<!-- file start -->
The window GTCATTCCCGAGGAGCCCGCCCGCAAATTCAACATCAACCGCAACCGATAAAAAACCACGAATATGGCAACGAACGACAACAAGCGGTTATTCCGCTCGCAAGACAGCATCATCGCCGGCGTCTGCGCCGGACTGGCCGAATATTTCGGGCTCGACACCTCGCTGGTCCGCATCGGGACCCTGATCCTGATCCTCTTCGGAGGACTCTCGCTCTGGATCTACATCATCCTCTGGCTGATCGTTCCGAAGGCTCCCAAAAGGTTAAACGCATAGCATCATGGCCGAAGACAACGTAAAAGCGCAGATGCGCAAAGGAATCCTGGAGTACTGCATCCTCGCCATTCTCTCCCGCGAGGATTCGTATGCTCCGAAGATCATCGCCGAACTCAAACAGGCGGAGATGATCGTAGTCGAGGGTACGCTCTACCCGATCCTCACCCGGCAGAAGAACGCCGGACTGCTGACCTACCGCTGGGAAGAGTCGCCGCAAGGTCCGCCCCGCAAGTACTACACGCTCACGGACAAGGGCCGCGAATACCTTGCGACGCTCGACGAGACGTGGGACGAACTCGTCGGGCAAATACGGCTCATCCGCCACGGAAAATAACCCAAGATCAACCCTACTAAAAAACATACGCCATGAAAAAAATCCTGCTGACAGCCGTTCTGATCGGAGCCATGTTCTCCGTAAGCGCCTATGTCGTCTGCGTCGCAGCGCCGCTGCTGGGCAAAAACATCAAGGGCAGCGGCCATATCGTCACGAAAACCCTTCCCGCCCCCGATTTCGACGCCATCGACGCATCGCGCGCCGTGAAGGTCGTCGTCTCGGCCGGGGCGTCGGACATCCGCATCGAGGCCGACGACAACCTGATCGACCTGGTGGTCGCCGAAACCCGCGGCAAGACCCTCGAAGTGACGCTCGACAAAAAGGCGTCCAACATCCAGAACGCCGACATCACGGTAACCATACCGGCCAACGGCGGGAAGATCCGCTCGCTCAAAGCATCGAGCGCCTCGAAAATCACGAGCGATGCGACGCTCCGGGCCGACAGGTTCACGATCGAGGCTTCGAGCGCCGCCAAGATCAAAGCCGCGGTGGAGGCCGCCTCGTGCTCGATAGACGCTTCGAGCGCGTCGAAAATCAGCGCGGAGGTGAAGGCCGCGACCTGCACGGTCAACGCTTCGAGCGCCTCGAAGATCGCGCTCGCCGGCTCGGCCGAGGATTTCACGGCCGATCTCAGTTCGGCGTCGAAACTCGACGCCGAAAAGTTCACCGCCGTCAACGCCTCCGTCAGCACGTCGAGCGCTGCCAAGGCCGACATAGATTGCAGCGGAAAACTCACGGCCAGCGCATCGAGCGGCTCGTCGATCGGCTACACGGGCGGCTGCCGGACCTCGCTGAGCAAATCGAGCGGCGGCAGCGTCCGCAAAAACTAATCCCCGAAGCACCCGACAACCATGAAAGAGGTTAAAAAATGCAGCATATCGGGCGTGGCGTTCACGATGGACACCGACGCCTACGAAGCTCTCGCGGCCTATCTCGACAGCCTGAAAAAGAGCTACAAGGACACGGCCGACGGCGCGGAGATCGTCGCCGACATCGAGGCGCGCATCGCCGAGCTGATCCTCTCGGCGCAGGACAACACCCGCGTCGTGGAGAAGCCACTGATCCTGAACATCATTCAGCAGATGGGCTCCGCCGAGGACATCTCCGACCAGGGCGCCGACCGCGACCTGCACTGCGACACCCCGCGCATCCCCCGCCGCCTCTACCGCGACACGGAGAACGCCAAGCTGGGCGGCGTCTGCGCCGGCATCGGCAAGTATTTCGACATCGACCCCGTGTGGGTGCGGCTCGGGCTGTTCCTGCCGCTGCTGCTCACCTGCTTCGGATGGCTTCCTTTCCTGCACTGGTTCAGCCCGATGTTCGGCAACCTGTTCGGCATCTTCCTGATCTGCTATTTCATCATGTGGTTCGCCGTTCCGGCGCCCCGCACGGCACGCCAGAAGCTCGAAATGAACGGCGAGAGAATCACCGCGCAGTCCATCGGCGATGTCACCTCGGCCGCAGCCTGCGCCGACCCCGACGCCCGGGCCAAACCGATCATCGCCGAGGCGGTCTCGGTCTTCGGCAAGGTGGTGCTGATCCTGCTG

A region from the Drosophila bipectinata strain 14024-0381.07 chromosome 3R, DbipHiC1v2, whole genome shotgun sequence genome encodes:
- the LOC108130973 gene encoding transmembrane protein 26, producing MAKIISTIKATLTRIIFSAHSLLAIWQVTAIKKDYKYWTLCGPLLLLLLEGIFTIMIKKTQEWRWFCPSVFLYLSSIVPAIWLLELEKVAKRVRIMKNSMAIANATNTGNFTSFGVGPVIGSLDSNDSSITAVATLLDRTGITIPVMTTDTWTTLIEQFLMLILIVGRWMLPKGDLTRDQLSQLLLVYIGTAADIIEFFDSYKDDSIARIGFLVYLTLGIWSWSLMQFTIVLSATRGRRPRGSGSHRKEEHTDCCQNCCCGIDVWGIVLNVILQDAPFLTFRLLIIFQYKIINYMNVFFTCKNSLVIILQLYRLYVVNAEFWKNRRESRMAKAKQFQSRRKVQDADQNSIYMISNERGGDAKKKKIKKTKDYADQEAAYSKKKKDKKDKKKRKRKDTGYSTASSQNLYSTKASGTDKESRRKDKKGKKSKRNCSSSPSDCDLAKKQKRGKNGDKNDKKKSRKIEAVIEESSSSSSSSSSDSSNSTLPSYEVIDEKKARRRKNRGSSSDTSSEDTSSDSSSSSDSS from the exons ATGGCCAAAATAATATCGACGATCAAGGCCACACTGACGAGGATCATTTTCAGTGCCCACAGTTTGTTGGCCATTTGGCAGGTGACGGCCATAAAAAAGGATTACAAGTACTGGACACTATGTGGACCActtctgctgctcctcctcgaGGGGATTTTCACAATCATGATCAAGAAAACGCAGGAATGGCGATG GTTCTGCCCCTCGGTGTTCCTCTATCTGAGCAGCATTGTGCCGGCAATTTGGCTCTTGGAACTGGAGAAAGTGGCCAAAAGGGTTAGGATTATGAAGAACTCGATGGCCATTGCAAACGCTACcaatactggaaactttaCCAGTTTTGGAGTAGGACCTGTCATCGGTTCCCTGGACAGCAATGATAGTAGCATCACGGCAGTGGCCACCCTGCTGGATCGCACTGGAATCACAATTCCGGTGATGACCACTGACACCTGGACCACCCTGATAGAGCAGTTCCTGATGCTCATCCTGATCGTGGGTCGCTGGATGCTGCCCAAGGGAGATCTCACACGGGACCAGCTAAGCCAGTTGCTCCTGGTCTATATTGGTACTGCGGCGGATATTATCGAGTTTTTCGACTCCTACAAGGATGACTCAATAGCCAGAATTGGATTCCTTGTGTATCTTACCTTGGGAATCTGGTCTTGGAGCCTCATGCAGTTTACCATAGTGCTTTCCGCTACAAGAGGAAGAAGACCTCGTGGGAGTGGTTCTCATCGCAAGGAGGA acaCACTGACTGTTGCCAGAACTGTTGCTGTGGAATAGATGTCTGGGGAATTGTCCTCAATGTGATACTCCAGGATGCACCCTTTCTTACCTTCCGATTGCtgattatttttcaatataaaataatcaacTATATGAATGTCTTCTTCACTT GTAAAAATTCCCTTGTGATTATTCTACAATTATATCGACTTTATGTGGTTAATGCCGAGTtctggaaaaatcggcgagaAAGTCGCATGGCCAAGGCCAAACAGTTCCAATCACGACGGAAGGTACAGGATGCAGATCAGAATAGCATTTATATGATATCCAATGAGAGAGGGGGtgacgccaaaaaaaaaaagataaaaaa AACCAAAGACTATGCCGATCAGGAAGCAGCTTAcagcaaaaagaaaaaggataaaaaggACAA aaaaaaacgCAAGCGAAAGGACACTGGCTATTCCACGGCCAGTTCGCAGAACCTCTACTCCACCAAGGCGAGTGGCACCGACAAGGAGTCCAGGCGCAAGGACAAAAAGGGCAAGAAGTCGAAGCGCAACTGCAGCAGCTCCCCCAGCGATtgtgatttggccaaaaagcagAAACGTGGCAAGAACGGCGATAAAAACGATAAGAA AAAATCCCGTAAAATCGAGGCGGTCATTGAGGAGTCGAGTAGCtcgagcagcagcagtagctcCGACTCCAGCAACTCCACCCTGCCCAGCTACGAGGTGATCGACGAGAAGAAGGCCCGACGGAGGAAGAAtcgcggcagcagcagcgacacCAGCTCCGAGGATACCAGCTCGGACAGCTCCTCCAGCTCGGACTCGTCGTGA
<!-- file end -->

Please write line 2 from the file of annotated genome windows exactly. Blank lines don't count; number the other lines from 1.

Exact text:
A region from the Drosophila bipectinata strain 14024-0381.07 chromosome 3R, DbipHiC1v2, whole genome shotgun sequence genome encodes: